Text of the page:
Check out Jennifer Schuessler’s New York Times piece on Barack Obama’s use of history during his presidency. Here is a taste:
True, Mr. Obama may be unlikely to emulate Theodore Roosevelt and Woodrow Wilson and follow his years in the Oval Office with a stint as president of the American Historical Association. But some scholars see in him a man who used the presidency not just as a bully pulpit but also as something of a historian’s lectern.
And he wielded it, they say, to tell a story more strikingly in sync with the bottom-up view of history that dominates academic scholarship than with the biographies of great leaders that rule the best-seller list.
“Obama had these confabs with the presidential historians, but I don’t think he thinks like a presidential historian,” James Grossman, the executive director of the American Historical Association, said, referring to the regular dinners Mr. Obama held with leading historians in the early years of his presidency. “I think he thinks like a social historian.”
Obama should be praised for his use of history in his speeches. His usable past is a complicated one. Grossman is correct. Obama thinks like a social historian. He gave a lot of attention to what happened at Seneca Falls, Selma, and Stonewall. But Obama also thinks like an American intellectual historian. He is a historian of ideas and ideals. When he talks about the common good he sounds a lot like Gordon Wood and the civic humanist tradition. He calls for sacrifice and what the founders called virtue.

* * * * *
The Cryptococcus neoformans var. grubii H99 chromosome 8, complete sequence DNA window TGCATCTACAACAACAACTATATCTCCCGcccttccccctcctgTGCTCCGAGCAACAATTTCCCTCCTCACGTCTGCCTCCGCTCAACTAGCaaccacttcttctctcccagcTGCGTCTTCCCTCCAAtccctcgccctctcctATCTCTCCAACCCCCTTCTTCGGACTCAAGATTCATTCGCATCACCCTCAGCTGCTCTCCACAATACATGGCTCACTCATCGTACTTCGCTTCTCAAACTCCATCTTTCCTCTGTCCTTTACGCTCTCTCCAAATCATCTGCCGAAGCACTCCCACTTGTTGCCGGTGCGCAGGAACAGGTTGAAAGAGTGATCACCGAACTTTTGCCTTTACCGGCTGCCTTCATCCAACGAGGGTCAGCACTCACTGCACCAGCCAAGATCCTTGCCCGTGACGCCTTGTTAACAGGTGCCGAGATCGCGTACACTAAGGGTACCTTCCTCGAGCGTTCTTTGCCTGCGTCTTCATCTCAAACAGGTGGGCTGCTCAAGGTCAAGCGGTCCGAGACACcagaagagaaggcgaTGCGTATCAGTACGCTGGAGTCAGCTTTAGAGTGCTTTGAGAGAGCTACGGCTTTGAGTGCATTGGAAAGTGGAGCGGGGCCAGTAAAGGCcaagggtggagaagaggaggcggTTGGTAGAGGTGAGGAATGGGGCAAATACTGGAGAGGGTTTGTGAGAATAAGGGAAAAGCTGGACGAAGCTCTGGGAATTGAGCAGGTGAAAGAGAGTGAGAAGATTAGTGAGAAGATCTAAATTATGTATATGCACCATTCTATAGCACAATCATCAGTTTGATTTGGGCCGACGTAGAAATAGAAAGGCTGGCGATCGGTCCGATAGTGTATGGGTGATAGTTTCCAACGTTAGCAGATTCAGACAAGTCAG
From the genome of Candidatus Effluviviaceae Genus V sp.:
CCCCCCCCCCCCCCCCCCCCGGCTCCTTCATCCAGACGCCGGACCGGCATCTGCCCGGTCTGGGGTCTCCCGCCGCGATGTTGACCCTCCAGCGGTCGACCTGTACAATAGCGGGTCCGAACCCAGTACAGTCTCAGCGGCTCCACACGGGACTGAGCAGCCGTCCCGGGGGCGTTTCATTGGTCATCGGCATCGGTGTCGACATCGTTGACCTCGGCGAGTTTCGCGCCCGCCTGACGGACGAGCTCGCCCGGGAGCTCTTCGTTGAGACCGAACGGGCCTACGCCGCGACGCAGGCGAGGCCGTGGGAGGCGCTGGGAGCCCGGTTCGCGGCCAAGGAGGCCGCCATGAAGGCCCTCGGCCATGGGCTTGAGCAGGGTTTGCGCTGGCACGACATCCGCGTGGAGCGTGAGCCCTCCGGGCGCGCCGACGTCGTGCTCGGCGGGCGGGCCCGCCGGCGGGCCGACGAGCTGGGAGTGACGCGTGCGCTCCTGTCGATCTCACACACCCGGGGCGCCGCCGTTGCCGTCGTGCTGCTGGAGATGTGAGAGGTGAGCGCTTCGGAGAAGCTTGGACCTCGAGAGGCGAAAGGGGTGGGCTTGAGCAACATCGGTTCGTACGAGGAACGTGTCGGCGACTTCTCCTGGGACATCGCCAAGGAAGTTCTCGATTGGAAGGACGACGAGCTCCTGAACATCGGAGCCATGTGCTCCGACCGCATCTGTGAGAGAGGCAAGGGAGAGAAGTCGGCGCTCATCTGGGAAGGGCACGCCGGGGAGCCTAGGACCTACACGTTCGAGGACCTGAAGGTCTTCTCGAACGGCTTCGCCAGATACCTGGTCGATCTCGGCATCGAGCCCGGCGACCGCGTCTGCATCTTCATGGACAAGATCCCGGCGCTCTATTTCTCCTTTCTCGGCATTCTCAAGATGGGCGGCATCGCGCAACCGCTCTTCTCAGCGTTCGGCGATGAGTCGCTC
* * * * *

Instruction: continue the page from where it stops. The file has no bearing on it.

In the end, Obama used the past a lot. But let’s remember that he was a politician and a POTUS who used the past to serve his progressive agenda. The fact that most of the historical profession believes that Obama’s progressive approach to history is correct does not make this point any less irrelevant.
Finally, I think we need to acknowledge the great irony of the Obama presidency as it relates to history and history education. For all his magnificent invocations of the American past, Obama did virtually nothing practical to promote the teaching and learning of history. Let’s face it, Barack Obama was a STEM president and the history community and the American democracy that he loves so much is weaker because of this.